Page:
Blog 11: Calendar Daze (cont)

The next time the calendar became an issue was in August, 2009, when we planned a trip to Sydney to celebrate Bill’s 70th birthday. This time, we were travelling within the month, so the problem of the blank spaces didn’t arise.  By the time Bill had finished marking the calendar, however, this is how it looked:


I have included this photo of the calendar because I want you to see the way Bill was reasoning at the time.  In the first instance, as he looked, he took some time to comprehend the fact that we couldn’t leave on the Tuesday (04/09).  I had a hair appointment on that day and, because he couldn’t read any more, it took a while for my calendar note, “Fay’s Hair”, to sink in.  Once he realised the situation, Tuesday 4th was crossed out several times ….. not in anger ….. but to help him understand and remember.

Having comprehended that, he then determined that we could leave on the Thursday (06/09). That’s why the square for that Thursday is inked so heavily on both sides. The process of inking the sides of the square helped him understand that this was the day that we would leave.

Bill worried, though, that we might not be able to make it down from Brisbane to Sydney in that one day.

“We could overnight at Kempsey,” I suggested.  “We could pull up at a motel and sleep there for the night and then travel on again on the Friday.”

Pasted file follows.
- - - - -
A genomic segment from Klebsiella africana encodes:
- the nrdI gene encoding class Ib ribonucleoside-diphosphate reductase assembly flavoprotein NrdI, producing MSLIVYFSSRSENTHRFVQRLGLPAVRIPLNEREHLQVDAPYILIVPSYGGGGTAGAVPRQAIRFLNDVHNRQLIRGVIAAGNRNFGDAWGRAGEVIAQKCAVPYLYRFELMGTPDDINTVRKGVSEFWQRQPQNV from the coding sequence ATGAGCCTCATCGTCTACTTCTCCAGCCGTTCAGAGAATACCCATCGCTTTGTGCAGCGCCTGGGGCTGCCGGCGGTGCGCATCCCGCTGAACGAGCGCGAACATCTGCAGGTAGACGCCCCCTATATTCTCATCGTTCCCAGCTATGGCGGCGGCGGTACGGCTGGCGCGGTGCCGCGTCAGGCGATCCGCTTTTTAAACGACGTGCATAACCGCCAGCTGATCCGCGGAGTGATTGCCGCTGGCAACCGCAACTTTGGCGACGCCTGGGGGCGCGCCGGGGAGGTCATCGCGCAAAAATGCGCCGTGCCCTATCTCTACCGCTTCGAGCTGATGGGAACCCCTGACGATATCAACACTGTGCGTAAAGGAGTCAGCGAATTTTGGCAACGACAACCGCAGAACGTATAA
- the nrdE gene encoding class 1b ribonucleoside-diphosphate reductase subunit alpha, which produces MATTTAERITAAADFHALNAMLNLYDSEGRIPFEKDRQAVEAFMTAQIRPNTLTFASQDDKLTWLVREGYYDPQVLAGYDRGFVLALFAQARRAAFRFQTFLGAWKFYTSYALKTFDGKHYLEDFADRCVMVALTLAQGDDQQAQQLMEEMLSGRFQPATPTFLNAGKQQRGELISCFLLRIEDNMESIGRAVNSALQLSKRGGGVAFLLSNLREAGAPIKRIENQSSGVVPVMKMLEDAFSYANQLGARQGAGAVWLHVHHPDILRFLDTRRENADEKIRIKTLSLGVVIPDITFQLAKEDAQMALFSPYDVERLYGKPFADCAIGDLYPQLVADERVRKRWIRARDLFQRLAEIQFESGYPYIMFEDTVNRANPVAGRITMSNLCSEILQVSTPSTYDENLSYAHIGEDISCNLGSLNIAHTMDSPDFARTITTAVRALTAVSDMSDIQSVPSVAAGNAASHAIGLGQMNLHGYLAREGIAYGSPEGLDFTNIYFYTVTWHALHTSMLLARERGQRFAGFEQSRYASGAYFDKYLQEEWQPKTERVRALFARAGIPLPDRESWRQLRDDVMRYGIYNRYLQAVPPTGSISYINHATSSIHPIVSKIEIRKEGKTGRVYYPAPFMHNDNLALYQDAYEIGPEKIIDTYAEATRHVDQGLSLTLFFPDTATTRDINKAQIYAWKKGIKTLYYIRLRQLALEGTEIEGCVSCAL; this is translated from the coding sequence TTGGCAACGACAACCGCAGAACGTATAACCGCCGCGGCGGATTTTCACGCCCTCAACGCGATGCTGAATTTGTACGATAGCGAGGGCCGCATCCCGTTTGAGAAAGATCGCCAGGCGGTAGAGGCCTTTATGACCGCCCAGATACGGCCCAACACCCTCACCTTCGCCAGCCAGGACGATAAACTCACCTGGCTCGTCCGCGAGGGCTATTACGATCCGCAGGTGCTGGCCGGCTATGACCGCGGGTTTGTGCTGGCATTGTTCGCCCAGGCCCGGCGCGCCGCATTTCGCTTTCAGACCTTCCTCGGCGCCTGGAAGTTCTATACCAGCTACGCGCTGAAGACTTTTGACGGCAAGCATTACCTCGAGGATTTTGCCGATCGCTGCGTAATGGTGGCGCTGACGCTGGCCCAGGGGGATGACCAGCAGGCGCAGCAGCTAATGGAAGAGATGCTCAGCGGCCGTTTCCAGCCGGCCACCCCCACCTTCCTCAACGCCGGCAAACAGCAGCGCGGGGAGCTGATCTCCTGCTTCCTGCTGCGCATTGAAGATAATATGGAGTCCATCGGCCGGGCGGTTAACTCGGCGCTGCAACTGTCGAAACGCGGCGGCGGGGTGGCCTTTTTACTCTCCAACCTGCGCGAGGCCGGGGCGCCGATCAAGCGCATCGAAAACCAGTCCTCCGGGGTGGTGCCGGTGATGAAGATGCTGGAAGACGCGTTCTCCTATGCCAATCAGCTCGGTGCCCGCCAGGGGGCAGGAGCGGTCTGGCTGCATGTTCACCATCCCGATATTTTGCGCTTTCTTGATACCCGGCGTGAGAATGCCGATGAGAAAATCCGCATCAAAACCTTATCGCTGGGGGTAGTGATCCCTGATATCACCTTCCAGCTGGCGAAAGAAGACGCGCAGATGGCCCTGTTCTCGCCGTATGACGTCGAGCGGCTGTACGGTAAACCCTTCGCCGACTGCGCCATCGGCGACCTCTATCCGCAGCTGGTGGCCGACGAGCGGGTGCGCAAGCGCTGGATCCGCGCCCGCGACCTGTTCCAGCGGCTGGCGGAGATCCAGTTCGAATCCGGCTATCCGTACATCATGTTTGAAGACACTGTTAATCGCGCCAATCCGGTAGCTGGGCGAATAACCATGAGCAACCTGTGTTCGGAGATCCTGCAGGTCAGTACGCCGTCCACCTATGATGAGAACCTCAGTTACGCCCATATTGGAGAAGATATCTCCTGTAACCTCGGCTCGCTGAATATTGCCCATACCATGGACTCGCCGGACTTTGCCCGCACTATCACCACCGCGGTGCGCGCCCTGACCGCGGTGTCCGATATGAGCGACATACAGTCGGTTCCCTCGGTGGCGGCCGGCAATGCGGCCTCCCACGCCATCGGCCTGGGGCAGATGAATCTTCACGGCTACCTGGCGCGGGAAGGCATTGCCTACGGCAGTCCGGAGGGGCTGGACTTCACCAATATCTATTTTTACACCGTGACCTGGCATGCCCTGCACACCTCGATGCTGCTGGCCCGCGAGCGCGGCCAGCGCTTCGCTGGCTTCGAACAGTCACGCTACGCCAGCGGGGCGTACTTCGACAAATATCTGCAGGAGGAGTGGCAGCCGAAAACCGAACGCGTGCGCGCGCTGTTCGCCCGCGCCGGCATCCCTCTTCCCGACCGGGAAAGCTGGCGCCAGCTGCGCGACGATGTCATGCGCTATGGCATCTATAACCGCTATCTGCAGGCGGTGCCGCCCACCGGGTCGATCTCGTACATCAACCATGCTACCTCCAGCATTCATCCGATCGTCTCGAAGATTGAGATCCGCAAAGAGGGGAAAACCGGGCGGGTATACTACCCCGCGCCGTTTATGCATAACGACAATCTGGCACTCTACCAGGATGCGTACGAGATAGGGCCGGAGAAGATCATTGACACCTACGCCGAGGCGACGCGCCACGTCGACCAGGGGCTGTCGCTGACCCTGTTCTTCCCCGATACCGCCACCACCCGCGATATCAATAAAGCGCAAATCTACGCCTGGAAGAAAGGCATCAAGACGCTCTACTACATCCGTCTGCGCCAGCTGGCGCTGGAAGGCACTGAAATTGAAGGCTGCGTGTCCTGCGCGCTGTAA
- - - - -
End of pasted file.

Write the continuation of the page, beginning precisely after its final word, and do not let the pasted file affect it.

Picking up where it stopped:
But Bill wouldn’t hear of stopping overnight. Once he started driving, he liked to keep on driving.  It was always that way with Bill.

“Well,” I continued, “We could leave at four in the morning, if you like.  That should get us a fair way down before we hit any traffic.”

“Yes!  We could do that,” he agreed, “but we need a bit more.  Maybe …. Maybe we could take a bit from here,” he said, drawing that heavy, black, perpendicular line across the square that belongs to Friday 7th.

“And we could get a bit more from here, too,” he added enthusiastically, as he extended, upwards, the pillars of ink that had been drawn on either side of Thursday.

You can imagine my puzzlement when he kept on drawing. Those lines went up and across, up and across, until he had completely surrounded the word Thursday, that was at the top of the column.

But that wasn’t the end of it.  Bill was on a roll.

“And we could take a bit more from here,” he exclaimed, smiling smugly and extending the lines downwards into the square that belonged to Thursday 13th.

“That should work well,” he concluded, pleased with himself for sorting it all out.

“Good,” I said, with a slightly heavy heart.  “We’ll leave on Thursday 6th at 4am.”